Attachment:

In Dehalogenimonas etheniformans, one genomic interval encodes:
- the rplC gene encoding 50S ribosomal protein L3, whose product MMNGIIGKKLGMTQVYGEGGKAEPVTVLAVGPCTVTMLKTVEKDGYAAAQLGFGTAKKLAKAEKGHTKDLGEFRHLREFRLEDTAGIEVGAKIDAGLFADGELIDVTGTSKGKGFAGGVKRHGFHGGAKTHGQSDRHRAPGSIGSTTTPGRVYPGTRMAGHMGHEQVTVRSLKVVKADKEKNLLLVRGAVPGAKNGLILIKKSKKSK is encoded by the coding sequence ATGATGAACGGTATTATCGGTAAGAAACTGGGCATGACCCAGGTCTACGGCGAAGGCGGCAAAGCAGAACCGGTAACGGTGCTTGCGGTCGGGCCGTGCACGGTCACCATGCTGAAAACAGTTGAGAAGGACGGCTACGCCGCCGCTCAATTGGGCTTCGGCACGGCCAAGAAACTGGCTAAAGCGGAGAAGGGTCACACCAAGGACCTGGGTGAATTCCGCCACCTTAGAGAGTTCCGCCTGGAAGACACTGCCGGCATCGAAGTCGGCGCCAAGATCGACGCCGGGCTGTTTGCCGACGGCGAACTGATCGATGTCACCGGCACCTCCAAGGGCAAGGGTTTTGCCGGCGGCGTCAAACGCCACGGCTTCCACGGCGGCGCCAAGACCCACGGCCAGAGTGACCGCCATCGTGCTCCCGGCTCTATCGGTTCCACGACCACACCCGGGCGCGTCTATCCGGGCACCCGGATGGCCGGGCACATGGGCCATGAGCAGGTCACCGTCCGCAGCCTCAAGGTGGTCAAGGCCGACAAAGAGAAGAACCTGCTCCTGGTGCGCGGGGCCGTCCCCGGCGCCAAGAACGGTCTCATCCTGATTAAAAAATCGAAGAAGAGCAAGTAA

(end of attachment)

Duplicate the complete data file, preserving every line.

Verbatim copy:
In Dehalogenimonas etheniformans, one genomic interval encodes:
- the rplC gene encoding 50S ribosomal protein L3, whose product MMNGIIGKKLGMTQVYGEGGKAEPVTVLAVGPCTVTMLKTVEKDGYAAAQLGFGTAKKLAKAEKGHTKDLGEFRHLREFRLEDTAGIEVGAKIDAGLFADGELIDVTGTSKGKGFAGGVKRHGFHGGAKTHGQSDRHRAPGSIGSTTTPGRVYPGTRMAGHMGHEQVTVRSLKVVKADKEKNLLLVRGAVPGAKNGLILIKKSKKSK is encoded by the coding sequence ATGATGAACGGTATTATCGGTAAGAAACTGGGCATGACCCAGGTCTACGGCGAAGGCGGCAAAGCAGAACCGGTAACGGTGCTTGCGGTCGGGCCGTGCACGGTCACCATGCTGAAAACAGTTGAGAAGGACGGCTACGCCGCCGCTCAATTGGGCTTCGGCACGGCCAAGAAACTGGCTAAAGCGGAGAAGGGTCACACCAAGGACCTGGGTGAATTCCGCCACCTTAGAGAGTTCCGCCTGGAAGACACTGCCGGCATCGAAGTCGGCGCCAAGATCGACGCCGGGCTGTTTGCCGACGGCGAACTGATCGATGTCACCGGCACCTCCAAGGGCAAGGGTTTTGCCGGCGGCGTCAAACGCCACGGCTTCCACGGCGGCGCCAAGACCCACGGCCAGAGTGACCGCCATCGTGCTCCCGGCTCTATCGGTTCCACGACCACACCCGGGCGCGTCTATCCGGGCACCCGGATGGCCGGGCACATGGGCCATGAGCAGGTCACCGTCCGCAGCCTCAAGGTGGTCAAGGCCGACAAAGAGAAGAACCTGCTCCTGGTGCGCGGGGCCGTCCCCGGCGCCAAGAACGGTCTCATCCTGATTAAAAAATCGAAGAAGAGCAAGTAA